The first thing we need to
understand is how the file system is addressed.
That is, how do you know where within the file system
you are or where your file is located?
UNIX has an address system based upon
file paths. A file path specifies the route
that you need to take in order to find a file within the file tree
much like a map directs you from one location to another.
In UNIX, all paths start from the
"root" directory. The root directory is specified by
a single slash "/" character. From there, steps along
the path are separated by successive slash characters.
Thus, the path
"/usr/selena/public_html/index.html" specifies a file called
"index.html" which is located in the "public_html" directory,
which is a sub-directory of "selena", which is a sub-directory of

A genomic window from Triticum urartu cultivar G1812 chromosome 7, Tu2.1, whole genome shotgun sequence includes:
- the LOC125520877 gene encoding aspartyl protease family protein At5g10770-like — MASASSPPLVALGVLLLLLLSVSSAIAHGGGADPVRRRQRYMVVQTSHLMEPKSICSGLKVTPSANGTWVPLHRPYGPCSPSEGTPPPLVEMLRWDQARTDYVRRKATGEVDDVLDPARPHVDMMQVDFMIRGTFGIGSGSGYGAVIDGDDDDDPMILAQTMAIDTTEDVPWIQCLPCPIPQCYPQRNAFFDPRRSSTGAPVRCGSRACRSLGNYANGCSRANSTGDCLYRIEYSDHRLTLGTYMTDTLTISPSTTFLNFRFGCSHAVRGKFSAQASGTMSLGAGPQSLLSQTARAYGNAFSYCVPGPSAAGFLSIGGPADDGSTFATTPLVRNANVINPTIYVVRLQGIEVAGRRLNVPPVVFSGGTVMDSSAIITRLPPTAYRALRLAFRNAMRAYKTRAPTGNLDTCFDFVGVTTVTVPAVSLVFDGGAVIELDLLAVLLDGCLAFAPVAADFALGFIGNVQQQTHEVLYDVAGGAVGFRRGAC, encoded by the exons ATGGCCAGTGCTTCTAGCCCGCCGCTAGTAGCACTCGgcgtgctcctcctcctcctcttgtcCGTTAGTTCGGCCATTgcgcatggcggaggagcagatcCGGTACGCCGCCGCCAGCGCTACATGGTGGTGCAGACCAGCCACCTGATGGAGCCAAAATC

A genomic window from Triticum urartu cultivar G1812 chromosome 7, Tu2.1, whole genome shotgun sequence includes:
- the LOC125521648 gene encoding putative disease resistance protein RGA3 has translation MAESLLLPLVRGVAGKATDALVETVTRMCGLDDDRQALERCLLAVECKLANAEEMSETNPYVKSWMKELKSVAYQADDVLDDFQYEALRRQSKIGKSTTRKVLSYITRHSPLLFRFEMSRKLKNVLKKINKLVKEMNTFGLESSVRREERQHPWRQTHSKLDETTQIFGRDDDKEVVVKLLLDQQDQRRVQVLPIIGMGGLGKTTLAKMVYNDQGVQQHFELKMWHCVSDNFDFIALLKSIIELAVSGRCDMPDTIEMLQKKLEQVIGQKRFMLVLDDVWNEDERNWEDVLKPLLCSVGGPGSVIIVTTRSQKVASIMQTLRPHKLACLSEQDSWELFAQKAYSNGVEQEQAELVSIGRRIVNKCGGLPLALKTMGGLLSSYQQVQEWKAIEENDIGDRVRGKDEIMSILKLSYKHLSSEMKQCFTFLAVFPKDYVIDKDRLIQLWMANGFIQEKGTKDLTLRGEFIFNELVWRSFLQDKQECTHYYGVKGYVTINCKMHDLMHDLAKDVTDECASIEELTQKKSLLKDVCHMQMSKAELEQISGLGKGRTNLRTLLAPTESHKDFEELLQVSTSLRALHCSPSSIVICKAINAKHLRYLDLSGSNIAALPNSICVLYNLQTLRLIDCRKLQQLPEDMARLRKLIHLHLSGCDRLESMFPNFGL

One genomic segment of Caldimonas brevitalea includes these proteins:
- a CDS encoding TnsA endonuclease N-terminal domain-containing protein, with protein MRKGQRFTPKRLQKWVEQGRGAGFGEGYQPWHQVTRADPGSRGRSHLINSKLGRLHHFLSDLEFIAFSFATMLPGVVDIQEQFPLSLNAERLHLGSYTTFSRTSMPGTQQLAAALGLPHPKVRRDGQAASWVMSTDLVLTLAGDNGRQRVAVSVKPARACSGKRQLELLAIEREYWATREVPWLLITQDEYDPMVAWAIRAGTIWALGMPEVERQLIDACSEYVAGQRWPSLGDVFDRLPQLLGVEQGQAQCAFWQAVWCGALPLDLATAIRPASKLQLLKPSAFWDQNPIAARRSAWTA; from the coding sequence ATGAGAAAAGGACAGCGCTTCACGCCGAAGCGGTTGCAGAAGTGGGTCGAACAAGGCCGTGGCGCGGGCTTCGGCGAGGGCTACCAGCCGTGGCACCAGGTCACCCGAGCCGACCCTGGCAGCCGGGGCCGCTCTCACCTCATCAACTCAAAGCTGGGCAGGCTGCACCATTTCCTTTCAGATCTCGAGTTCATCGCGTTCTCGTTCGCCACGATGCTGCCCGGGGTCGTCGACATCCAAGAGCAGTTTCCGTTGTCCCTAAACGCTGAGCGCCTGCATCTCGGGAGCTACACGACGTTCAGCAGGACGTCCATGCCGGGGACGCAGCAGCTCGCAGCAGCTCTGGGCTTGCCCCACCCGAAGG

"usr", which is itself a sub-directory of "root"!
This type of path is called an absolute path
because it references a file or directory absolutely from the
However, paths can also be relative to your current
location within the file system. To specify a relative path, you do not
specify the path from "root" by not including the initial slash character.
For example, if we were currently located in the
"selena" sub-directory, we could refer to the file "index.html"
using the path "public_html/index.html". Notice that since we
do not include the initial "/" UNIX will assume that the
specified path is relative to your current location which is
Two final important path tools are the
".." and "." notations. In short, ".." stands for the directory
directly above the present directory and the "." refers to the
Thus, if we were in the "public_html" directory
from our example above,
"./.." would stand for the "selena" directory and "./../.." would
stand for the "usr" directory. If this is all a bit confusing now
don't worry, you can learn this by actually doing it on a UNIX
machine. It will all make more sense when you can do it